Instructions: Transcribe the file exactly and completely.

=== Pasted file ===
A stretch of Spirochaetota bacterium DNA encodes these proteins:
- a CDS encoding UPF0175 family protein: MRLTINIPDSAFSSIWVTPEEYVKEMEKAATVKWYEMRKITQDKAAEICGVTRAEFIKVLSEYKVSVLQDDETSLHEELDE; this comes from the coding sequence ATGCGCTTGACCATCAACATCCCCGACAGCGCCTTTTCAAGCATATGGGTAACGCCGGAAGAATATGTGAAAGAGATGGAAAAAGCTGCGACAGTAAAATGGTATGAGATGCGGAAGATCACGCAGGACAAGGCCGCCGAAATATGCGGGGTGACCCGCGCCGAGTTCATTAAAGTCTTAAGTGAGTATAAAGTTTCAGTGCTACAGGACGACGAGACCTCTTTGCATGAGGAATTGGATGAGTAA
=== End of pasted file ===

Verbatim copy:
A stretch of Spirochaetota bacterium DNA encodes these proteins:
- a CDS encoding UPF0175 family protein: MRLTINIPDSAFSSIWVTPEEYVKEMEKAATVKWYEMRKITQDKAAEICGVTRAEFIKVLSEYKVSVLQDDETSLHEELDE; this comes from the coding sequence ATGCGCTTGACCATCAACATCCCCGACAGCGCCTTTTCAAGCATATGGGTAACGCCGGAAGAATATGTGAAAGAGATGGAAAAAGCTGCGACAGTAAAATGGTATGAGATGCGGAAGATCACGCAGGACAAGGCCGCCGAAATATGCGGGGTGACCCGCGCCGAGTTCATTAAAGTCTTAAGTGAGTATAAAGTTTCAGTGCTACAGGACGACGAGACCTCTTTGCATGAGGAATTGGATGAGTAA